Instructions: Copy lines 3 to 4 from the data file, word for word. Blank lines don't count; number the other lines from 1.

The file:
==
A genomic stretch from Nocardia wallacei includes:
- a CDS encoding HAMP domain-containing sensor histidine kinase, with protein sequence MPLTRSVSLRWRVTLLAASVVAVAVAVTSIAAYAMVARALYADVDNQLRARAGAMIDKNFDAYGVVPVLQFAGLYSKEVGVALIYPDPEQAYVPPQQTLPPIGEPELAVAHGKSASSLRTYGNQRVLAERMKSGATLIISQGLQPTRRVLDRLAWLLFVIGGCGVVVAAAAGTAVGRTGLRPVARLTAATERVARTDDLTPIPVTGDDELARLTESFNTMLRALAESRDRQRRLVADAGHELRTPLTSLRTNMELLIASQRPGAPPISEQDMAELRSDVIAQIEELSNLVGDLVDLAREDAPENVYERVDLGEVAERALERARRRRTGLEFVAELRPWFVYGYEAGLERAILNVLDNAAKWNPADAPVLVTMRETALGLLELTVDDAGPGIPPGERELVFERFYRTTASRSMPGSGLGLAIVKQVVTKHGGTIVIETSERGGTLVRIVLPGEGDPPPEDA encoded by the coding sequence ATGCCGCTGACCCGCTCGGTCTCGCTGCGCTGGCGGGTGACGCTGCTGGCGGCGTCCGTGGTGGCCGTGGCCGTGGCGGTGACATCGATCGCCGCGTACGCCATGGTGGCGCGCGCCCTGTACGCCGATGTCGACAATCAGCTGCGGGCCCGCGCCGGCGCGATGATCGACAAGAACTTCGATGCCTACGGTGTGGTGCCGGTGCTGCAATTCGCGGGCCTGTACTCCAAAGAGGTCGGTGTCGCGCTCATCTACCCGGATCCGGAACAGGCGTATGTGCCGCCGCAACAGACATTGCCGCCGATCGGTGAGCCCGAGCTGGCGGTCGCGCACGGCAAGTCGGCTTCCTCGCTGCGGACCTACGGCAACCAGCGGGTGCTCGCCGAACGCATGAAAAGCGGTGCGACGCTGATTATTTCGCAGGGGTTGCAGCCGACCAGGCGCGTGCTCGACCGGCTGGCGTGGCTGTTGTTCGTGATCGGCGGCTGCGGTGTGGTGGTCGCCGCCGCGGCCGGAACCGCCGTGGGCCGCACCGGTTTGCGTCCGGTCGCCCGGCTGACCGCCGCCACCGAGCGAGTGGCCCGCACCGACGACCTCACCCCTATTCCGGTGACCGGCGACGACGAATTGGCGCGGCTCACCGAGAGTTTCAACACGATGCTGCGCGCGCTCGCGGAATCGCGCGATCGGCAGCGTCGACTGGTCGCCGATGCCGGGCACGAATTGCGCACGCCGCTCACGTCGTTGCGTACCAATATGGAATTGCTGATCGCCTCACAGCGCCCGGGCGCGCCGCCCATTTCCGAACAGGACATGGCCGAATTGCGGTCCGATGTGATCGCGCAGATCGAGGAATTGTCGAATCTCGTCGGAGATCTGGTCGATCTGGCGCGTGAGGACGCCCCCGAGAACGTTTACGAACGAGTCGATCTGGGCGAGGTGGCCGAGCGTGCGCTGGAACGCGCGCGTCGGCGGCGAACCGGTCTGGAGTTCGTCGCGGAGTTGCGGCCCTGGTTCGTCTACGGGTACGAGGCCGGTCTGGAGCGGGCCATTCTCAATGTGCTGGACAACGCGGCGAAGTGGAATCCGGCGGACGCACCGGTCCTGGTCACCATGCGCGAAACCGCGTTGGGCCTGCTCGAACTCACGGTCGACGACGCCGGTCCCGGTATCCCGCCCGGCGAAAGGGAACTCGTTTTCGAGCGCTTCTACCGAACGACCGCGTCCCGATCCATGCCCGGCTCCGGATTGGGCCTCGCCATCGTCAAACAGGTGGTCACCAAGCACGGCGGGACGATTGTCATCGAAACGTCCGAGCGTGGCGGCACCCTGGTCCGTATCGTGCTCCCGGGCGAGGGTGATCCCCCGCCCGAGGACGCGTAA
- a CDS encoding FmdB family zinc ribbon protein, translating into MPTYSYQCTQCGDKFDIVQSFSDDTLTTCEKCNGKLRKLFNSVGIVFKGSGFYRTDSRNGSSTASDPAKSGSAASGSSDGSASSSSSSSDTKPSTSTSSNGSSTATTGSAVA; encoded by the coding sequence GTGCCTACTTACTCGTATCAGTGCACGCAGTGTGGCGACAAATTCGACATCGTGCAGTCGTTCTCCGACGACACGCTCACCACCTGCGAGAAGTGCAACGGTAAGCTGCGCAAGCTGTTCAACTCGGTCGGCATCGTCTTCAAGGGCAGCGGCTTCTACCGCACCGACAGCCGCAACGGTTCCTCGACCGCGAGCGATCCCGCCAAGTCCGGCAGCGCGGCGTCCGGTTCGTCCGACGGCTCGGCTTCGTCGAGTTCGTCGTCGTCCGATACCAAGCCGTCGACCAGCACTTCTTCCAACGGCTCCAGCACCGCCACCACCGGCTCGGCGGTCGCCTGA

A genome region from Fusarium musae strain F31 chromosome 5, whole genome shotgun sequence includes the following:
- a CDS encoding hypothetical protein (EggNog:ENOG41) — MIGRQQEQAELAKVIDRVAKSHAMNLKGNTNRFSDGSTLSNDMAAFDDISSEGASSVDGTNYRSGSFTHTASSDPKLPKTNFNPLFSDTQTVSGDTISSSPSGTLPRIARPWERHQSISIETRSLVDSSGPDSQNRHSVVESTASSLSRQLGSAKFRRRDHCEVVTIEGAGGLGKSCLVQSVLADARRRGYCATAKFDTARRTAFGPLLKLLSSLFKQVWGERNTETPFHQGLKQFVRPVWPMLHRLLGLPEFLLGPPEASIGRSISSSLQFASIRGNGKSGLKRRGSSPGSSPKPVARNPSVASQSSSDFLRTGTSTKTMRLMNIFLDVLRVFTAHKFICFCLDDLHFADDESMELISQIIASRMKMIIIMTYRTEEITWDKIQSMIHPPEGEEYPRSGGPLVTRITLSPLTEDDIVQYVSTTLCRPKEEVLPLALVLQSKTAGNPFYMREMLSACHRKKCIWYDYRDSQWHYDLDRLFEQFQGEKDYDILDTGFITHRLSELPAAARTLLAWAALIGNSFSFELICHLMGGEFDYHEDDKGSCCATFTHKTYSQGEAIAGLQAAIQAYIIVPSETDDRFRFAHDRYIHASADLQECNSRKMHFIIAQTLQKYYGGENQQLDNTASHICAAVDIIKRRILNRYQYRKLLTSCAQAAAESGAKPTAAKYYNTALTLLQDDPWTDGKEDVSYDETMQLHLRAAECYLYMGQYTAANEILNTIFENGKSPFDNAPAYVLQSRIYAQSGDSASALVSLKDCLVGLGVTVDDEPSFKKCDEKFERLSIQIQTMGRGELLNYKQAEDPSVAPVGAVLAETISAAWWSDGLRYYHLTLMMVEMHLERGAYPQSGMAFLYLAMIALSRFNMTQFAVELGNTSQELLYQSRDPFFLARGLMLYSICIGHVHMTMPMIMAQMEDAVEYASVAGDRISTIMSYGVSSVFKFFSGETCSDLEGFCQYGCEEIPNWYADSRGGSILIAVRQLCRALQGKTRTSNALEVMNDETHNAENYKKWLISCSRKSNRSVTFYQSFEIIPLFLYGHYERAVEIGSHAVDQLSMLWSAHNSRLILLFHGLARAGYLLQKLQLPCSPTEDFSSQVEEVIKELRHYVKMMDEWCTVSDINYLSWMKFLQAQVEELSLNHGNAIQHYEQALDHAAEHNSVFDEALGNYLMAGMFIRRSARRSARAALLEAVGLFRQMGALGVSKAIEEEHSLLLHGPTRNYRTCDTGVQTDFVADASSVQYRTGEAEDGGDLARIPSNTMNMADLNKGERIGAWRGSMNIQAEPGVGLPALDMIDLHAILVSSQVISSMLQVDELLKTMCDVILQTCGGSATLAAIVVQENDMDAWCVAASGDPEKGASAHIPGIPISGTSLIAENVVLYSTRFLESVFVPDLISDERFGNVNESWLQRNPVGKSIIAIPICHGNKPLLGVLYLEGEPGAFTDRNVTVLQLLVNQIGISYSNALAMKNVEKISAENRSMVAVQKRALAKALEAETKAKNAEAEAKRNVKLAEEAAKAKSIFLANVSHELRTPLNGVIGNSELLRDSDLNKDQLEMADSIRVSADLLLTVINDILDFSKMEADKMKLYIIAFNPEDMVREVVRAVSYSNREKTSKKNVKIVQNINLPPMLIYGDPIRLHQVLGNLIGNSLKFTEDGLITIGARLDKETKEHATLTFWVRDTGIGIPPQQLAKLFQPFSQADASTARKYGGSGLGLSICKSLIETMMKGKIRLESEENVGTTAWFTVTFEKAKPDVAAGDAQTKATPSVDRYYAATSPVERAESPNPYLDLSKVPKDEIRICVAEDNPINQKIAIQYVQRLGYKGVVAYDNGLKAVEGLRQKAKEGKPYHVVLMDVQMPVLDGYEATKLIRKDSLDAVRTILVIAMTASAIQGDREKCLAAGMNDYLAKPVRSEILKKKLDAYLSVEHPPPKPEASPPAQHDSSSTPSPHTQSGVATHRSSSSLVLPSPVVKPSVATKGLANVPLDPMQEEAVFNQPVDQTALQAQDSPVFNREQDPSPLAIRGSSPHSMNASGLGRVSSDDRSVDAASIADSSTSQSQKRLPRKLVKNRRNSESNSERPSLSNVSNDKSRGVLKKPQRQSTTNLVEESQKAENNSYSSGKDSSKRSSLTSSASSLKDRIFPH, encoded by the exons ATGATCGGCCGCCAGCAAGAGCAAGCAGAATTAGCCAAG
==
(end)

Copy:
- a CDS encoding FmdB family zinc ribbon protein, translating into MPTYSYQCTQCGDKFDIVQSFSDDTLTTCEKCNGKLRKLFNSVGIVFKGSGFYRTDSRNGSSTASDPAKSGSAASGSSDGSASSSSSSSDTKPSTSTSSNGSSTATTGSAVA; encoded by the coding sequence GTGCCTACTTACTCGTATCAGTGCACGCAGTGTGGCGACAAATTCGACATCGTGCAGTCGTTCTCCGACGACACGCTCACCACCTGCGAGAAGTGCAACGGTAAGCTGCGCAAGCTGTTCAACTCGGTCGGCATCGTCTTCAAGGGCAGCGGCTTCTACCGCACCGACAGCCGCAACGGTTCCTCGACCGCGAGCGATCCCGCCAAGTCCGGCAGCGCGGCGTCCGGTTCGTCCGACGGCTCGGCTTCGTCGAGTTCGTCGTCGTCCGATACCAAGCCGTCGACCAGCACTTCTTCCAACGGCTCCAGCACCGCCACCACCGGCTCGGCGGTCGCCTGA

A genome region from Fusarium musae strain F31 chromosome 5, whole genome shotgun sequence includes the following: